The US vaccination continues to slowly climb. As of Oct 14, 57.1% of the US population is fully vaccinated -- a number that is growing now at the rate of 1 percentage point every 13 days (at last reporting, the vaccination rate was growing at the rate of 1 percentage point every 10 days, so it's slowing a bit).

Meanwhile, the Westchester County fully-vaccinated rate is 69.0% (Oct 13) -- which represents an increase of 1 percentage point in the last 12 days.

The news this week continues to be relatively good. Let's hope it continues -- and be careful out there!

Practice of the Week

Problems of Progress

This week we have an Ecospiritual practice, sponsored by Community UU’s Environmental Practices Social Justice Team. The practice is to explore the issue we could call: “The Problems of Progress.” Adapted from Rebecca James Hecking. Practices include:

1. Give and Take. Cultivating the mindset that taking requires giving. Choose one aspect of your life where you take from the Earth’s bounty. Your food, perhaps. Or your electricity, which might come from coal. Or maybe you simply collect pretty rocks from the beach. Big or small, make a pact with yourself. Write it down and post it somewhere prominent to serve as a reminder. For your chosen area, each take with require a give. If you are a beach pebble collector, you could also spend some time picking up liter on that same beach. If you choose food, you could volunteer at a soup kitchen or organize some friends to purchase fair trade coffee as a group.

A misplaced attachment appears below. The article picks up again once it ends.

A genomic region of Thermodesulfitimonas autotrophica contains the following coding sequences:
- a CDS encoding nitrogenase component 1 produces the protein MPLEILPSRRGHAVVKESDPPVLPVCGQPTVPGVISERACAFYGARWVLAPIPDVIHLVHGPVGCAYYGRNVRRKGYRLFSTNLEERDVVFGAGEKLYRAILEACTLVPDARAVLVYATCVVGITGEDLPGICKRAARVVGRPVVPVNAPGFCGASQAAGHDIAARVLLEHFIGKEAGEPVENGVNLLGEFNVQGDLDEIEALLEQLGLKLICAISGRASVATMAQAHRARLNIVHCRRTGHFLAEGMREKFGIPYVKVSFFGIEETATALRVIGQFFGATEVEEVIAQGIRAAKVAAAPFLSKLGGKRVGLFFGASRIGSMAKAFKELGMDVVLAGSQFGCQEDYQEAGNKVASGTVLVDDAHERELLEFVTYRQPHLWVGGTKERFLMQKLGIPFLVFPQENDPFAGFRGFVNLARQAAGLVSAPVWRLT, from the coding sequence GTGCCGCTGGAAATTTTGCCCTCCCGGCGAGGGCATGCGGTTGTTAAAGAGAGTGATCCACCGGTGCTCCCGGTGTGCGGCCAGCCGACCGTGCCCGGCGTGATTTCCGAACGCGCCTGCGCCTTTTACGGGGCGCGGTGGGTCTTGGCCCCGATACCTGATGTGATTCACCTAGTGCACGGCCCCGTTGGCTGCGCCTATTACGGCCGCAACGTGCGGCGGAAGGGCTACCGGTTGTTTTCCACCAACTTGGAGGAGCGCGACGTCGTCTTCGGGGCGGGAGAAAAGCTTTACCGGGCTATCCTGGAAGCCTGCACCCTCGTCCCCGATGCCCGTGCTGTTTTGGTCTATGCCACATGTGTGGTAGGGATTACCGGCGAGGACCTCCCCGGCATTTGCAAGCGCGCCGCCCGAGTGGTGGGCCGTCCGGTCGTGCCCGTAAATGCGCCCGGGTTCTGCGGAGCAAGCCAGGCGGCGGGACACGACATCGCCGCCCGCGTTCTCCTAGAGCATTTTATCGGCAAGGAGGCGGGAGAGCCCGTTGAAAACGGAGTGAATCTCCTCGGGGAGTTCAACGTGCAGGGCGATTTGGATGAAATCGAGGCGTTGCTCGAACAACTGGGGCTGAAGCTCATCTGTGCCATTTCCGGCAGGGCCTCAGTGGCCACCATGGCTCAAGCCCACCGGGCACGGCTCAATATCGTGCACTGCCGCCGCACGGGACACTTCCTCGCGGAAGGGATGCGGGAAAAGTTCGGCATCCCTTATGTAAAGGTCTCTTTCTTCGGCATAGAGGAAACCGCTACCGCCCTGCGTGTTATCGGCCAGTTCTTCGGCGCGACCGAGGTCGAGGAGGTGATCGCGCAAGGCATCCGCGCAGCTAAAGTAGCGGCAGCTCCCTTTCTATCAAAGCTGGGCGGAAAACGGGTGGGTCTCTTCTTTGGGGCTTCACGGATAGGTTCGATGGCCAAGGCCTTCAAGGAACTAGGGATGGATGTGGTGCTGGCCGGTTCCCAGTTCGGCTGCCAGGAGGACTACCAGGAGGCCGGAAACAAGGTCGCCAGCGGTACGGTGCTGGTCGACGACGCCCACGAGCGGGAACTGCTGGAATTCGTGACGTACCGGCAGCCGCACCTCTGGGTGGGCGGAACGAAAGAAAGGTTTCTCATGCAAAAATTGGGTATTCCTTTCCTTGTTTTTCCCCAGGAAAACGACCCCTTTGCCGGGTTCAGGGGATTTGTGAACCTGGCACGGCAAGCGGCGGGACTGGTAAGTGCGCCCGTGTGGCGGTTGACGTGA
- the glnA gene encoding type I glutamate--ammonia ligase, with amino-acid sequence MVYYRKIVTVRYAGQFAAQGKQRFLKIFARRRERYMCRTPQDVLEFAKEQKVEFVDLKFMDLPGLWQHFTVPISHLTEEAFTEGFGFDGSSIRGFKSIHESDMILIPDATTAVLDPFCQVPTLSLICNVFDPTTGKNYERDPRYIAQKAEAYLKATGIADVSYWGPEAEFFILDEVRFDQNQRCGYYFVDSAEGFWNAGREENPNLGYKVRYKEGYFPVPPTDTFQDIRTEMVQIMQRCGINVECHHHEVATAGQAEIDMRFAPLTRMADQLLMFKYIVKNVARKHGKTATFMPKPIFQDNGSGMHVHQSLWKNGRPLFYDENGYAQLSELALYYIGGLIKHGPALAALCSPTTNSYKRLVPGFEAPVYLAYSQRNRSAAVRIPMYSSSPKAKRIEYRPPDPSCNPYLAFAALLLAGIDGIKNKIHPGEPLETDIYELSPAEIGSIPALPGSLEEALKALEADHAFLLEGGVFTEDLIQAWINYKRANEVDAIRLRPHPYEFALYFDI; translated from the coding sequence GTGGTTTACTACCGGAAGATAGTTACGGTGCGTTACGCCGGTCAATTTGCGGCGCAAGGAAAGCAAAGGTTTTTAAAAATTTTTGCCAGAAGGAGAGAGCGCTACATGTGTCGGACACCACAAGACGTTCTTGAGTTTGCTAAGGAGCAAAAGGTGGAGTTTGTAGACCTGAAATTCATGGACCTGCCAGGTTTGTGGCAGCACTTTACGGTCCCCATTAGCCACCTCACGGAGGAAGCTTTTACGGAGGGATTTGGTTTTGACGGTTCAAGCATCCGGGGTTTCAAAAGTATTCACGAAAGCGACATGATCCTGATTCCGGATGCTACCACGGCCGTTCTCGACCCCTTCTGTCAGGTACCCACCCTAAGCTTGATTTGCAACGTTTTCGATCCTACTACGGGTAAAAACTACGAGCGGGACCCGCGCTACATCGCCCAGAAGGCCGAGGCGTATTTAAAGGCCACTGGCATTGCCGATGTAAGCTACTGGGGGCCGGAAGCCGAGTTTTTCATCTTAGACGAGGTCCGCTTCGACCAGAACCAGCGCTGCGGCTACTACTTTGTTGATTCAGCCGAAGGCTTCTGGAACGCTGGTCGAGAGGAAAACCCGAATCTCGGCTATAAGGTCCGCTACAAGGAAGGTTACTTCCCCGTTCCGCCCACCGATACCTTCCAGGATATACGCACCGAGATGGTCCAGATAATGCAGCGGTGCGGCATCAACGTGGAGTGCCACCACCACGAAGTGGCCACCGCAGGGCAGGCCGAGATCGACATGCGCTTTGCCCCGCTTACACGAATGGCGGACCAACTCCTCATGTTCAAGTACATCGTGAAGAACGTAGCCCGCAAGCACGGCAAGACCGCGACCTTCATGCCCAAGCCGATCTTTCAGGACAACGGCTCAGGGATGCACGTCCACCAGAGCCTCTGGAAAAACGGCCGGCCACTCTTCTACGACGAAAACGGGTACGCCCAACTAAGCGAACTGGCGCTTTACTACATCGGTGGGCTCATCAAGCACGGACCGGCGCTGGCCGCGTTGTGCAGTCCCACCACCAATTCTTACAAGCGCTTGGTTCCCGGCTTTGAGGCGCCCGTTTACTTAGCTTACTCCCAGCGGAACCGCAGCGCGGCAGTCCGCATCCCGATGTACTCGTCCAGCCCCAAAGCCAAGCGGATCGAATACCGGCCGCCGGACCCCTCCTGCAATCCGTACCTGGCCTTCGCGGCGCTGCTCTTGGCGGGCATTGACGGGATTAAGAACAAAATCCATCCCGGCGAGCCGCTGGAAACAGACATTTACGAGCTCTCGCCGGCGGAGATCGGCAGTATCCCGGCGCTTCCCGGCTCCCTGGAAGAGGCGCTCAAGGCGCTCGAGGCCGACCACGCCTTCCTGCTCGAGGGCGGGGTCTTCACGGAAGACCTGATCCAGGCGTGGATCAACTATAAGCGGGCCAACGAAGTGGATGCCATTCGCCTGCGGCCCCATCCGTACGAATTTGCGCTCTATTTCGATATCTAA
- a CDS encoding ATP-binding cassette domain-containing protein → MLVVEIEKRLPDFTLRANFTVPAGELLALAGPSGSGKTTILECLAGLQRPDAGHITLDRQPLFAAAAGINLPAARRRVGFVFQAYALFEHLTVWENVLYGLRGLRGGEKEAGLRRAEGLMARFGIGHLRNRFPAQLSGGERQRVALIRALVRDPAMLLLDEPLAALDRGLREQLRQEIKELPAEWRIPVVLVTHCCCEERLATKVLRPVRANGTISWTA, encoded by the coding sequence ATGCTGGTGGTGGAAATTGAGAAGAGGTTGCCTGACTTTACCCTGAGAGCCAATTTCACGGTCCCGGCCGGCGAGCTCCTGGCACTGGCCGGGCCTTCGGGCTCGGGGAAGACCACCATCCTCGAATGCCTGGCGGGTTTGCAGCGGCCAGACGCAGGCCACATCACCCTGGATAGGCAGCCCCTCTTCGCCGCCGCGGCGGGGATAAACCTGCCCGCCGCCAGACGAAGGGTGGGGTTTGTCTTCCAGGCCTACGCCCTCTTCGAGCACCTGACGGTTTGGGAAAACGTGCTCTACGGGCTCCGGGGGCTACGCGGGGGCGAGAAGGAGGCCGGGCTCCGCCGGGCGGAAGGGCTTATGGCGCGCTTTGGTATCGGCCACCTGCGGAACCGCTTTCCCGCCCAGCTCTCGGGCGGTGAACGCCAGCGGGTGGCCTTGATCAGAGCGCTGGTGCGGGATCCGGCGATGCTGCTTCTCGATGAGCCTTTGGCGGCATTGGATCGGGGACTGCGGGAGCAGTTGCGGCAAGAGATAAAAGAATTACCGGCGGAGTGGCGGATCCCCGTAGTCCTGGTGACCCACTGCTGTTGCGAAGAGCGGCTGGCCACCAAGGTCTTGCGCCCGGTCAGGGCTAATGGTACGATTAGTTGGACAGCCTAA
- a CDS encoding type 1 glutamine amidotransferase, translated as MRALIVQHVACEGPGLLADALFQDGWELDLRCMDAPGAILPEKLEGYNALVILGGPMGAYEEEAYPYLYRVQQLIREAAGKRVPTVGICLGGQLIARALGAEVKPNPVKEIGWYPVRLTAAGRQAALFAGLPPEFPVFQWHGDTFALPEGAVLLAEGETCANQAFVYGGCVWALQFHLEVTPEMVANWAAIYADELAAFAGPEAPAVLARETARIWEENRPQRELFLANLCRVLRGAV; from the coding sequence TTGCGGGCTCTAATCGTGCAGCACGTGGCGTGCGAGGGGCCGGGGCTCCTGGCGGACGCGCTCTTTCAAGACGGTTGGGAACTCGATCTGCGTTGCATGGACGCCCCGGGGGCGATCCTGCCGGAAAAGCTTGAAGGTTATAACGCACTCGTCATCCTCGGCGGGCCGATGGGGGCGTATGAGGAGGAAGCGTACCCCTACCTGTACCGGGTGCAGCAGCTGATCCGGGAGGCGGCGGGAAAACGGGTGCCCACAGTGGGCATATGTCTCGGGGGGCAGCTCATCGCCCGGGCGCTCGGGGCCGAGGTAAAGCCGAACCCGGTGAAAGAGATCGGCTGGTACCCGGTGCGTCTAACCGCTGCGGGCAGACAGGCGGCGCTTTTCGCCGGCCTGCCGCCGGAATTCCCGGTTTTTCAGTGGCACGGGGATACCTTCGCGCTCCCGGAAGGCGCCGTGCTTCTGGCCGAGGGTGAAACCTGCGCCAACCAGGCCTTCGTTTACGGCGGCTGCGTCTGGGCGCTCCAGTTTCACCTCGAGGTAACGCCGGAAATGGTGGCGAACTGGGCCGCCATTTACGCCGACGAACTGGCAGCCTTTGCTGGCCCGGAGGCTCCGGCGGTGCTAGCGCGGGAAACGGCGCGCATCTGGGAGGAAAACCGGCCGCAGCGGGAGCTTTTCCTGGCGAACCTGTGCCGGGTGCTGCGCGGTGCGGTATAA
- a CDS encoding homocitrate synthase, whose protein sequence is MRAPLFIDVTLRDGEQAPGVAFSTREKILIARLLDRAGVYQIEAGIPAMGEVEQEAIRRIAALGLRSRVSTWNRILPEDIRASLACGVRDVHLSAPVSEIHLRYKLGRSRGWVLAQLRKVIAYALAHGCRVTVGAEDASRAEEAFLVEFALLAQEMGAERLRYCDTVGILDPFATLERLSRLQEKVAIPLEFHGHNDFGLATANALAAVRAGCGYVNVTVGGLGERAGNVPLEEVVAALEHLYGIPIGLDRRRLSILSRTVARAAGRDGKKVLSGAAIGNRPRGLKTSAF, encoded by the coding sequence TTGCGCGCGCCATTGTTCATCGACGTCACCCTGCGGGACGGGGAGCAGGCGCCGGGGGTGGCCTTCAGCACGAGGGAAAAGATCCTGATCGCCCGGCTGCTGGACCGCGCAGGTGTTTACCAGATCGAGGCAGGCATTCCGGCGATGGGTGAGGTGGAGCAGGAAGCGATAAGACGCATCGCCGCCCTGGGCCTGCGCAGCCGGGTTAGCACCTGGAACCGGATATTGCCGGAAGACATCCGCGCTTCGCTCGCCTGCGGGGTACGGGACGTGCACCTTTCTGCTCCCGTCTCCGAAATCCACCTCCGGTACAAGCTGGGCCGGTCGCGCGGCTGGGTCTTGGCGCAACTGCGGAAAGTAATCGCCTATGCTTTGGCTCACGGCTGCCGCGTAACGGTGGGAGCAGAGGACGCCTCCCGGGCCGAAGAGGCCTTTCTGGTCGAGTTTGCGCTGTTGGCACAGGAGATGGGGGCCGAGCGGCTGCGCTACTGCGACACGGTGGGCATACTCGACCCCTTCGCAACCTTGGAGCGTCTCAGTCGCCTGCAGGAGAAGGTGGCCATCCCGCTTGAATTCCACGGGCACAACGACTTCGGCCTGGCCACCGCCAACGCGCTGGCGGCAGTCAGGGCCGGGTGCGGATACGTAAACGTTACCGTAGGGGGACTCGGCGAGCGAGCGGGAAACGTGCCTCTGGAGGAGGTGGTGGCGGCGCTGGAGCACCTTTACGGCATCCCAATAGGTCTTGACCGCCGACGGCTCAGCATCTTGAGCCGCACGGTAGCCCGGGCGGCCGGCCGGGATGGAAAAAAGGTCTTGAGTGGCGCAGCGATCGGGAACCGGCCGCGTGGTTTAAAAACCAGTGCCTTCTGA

2. Technology Fast. Choose one device your grandma didn’t grow up with and turn it off for a week. This could be your TV, radio, computer, GPS system, or any other piece of technology that occupies a significant place in your life. On Sunday, ceremonially turn it off. Throughout the week, journal about the experience.

3. Journaling: Exploring Feelings about Modern Life. Choose one of the starter phrases below and begin writing. Write continuously for at least ten minutes, allowing your thoughts to flow where they will. Start in on another starter phrase whenever you need to in order to keep the pen moving for ten minutes.
  • If I had been alive three hundred years ago, my life . . .
  • I like modern life, but . . .
  • The Earth provides . . .
  • If I had a time machine, and could go anywhere with it, I would . . .

Group Activities

Elder Wisdom. Invite several people who are more than eighty years old to share their life experiences with the group. Ask them: What has changed since you were children? What things are better now? What was better then? What do you see as the most significant area of human progress? What problems do you see for the future? What sort of world would you wish for future generations?

Questions for Group Conversation:
  • What are some of the negative aspects of technology? Can their effects be mitigated?
  • Identify one or two examples superfluous or wasteful technology. What can be done about this waste?
  • What criteria should we use to decide how much technology to allow into our lives? How can we approach technological progress in a mindful way?
  • What must you personally unlearn to approach technology sustainably?